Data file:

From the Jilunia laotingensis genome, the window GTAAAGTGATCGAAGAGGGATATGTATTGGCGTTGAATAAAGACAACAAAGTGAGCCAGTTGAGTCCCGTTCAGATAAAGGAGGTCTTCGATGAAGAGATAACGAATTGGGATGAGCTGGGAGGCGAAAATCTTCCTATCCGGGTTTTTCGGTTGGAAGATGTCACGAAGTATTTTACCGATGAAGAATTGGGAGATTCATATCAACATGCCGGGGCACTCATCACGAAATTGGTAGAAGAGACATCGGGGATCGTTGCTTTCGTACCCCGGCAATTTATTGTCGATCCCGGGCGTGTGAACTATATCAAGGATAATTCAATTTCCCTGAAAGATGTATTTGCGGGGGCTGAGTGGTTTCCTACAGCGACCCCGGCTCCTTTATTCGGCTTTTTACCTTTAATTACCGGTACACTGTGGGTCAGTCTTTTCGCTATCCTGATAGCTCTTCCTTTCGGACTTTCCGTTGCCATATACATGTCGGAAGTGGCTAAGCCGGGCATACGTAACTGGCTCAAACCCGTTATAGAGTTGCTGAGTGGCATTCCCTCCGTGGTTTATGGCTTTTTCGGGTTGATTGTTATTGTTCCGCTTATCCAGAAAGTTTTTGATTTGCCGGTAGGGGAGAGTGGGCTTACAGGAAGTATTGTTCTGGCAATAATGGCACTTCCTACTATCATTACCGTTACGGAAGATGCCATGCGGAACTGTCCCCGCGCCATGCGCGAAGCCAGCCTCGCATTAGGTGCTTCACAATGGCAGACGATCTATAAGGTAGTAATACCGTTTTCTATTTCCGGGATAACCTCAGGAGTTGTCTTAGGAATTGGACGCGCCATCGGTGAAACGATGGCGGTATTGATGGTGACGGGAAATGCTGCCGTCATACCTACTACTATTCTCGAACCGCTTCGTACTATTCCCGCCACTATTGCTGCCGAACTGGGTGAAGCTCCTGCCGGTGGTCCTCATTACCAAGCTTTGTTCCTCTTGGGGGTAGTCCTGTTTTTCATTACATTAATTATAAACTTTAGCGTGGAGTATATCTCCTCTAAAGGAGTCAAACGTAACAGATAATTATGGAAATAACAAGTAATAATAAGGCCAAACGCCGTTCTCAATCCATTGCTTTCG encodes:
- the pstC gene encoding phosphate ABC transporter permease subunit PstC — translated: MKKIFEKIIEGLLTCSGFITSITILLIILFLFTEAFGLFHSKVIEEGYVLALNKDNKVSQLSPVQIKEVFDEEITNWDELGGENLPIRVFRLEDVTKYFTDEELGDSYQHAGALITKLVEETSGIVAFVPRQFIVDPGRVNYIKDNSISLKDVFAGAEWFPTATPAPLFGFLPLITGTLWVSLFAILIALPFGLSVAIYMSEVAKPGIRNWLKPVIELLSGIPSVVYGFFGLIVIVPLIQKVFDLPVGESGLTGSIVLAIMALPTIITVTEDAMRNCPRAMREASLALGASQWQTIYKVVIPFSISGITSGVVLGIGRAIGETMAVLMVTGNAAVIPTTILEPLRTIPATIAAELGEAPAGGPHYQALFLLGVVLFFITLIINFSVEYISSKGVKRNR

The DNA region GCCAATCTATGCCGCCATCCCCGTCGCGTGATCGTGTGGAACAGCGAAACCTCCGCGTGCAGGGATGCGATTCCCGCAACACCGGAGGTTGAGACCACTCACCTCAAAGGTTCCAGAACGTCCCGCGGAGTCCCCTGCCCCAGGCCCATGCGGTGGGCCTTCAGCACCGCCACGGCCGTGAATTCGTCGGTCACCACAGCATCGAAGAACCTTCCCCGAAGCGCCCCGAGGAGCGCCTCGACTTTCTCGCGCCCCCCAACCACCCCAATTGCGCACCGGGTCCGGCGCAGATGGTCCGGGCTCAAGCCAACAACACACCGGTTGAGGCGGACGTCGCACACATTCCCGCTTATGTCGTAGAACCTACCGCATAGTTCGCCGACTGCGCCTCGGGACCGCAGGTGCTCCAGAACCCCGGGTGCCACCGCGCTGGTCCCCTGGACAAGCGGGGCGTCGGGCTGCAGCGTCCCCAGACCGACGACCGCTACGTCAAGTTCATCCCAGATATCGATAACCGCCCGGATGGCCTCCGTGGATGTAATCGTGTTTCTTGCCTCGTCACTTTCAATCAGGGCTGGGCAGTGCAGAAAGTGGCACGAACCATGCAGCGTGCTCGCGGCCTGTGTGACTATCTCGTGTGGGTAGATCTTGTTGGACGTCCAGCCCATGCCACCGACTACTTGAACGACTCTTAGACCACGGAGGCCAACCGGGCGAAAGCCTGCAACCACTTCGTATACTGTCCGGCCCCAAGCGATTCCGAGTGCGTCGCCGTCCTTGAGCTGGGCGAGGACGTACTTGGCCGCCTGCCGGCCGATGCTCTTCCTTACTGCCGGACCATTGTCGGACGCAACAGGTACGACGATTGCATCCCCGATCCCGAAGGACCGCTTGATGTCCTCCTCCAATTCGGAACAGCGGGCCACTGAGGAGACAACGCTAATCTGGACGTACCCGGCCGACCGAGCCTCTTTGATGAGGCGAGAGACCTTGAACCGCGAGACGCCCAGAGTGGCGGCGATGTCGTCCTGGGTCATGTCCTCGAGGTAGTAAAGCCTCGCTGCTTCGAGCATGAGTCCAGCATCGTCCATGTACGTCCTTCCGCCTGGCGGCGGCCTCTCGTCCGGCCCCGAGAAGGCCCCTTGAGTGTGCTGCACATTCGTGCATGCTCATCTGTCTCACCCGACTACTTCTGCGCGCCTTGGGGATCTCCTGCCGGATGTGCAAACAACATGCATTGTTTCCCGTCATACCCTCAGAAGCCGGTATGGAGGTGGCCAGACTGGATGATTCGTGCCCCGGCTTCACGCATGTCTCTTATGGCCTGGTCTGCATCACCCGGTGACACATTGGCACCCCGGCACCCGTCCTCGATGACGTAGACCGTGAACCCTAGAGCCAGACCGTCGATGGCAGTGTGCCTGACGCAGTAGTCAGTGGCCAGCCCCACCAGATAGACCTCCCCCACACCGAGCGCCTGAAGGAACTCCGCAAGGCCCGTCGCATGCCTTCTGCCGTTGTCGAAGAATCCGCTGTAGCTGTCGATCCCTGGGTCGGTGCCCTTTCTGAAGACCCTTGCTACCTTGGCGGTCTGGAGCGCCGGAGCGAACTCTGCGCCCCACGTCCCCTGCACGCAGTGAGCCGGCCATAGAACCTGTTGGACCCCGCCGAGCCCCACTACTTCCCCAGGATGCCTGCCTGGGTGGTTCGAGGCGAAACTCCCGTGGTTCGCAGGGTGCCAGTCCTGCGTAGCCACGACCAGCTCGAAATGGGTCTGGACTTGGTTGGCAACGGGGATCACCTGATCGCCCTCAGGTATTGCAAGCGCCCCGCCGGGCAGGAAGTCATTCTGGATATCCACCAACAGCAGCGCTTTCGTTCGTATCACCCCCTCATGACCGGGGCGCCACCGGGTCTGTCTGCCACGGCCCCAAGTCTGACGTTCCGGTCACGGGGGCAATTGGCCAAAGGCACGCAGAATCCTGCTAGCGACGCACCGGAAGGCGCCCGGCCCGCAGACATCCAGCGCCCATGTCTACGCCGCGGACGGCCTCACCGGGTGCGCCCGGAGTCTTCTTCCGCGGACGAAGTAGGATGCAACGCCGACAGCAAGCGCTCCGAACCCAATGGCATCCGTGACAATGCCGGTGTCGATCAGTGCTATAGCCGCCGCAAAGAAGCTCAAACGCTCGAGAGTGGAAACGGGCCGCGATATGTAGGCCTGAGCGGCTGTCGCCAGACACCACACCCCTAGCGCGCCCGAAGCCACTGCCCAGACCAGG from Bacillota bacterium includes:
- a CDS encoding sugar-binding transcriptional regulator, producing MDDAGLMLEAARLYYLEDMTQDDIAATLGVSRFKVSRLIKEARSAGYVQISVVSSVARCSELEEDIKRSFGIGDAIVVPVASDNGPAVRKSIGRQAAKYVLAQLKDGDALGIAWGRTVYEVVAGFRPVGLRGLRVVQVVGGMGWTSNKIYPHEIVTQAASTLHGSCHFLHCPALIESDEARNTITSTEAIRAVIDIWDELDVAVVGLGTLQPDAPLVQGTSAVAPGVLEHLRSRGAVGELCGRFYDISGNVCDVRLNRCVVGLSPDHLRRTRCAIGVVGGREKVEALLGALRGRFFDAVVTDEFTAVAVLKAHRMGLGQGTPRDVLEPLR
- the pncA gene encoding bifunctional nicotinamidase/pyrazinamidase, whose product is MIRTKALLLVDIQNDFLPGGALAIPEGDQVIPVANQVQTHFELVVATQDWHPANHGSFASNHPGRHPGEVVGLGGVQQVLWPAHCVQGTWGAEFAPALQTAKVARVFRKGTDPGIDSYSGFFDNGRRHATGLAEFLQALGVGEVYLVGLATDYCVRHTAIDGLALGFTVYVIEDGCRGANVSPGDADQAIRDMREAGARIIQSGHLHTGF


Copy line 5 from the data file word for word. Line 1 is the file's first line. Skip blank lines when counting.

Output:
- the pncA gene encoding bifunctional nicotinamidase/pyrazinamidase, whose product is MIRTKALLLVDIQNDFLPGGALAIPEGDQVIPVANQVQTHFELVVATQDWHPANHGSFASNHPGRHPGEVVGLGGVQQVLWPAHCVQGTWGAEFAPALQTAKVARVFRKGTDPGIDSYSGFFDNGRRHATGLAEFLQALGVGEVYLVGLATDYCVRHTAIDGLALGFTVYVIEDGCRGANVSPGDADQAIRDMREAGARIIQSGHLHTGF